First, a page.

A partnership between UKZN and Karebo Power Projects, a Johannesburg-based engineering company, has resulted in the Integrated Renewable Energy Application Programme (I-REAP). Officially launched at the Westville campus on October 13, the initiative also involves the National Research Foundation (NRF)’s Technology and Human Resources Programme (THRIP), the Industrial Development Corporation (IDC) and UKZN Innovation, the University’s commercial arm.
The realities of climate change demand that South Africa move away from its high (almost 90 percent) reliance on coal for electricity generation to more renewable sources of power. The UKZN-Karebo partnership aims to address this issue by establishing a multidisciplinary Renewable Energy Technology Centre aimed at: promoting excellence in sustainable energy research and technological development, fostering scholarship and skills transfer, and creating and disseminating knowledge on renewable energy.
Speaking at the launch, Dr Pradeep Kumar, Project Director from Karebo, emphasised the importance of finding energy solutions that are sustainable and are technically and commercially viable. “Renewable energy projects need to be commercially viable and innovative and tailor-made technical solutions are required in each case. Hence a collaborative initiative such as I-REAP could help South Africa unlock the value in renewable energy,” he said.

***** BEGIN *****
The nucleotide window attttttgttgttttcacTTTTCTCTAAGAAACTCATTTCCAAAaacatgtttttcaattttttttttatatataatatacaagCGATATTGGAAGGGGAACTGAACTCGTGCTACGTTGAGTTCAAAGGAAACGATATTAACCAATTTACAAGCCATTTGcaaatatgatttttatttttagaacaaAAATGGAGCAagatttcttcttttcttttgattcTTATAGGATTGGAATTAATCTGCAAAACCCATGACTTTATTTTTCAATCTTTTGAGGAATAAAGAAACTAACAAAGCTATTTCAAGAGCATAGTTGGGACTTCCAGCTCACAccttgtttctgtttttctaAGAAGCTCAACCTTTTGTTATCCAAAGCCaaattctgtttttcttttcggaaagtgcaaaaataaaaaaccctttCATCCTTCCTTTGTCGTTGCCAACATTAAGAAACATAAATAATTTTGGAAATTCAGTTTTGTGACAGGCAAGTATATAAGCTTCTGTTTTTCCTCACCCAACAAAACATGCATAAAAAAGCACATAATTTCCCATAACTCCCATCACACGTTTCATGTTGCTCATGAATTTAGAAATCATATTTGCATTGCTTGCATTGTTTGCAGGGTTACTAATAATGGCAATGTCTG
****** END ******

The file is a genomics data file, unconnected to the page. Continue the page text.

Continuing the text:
The Renewable Energy Technology Centre will be the first of its kind in southern Africa. Although there is already substantial interest in the renewable energy market in the country, all renewable energy centres in South Africa currently focus primarily on solar or wind power. Instead, the UKZN-Karebo Centre will concentrate on energy from farm waste and will offer specific expertise on the broader field of waste-to-energy.
Leading the project from UKZN’s side is Professor Cristina Trois from the School of Civil Engineering, Surveying and Construction. She comes to the party with more than 10 years’ experience in the field. Her earlier research on biogas production from waste formed the framework for the first biogas-to-energy project in Africa, implemented by the eThekwini Municipality from 2006-2009.
In her welcome address, Professor Trois highlighted the research she and her students have conducted over the years and said that the time is right for the implementation and development phase.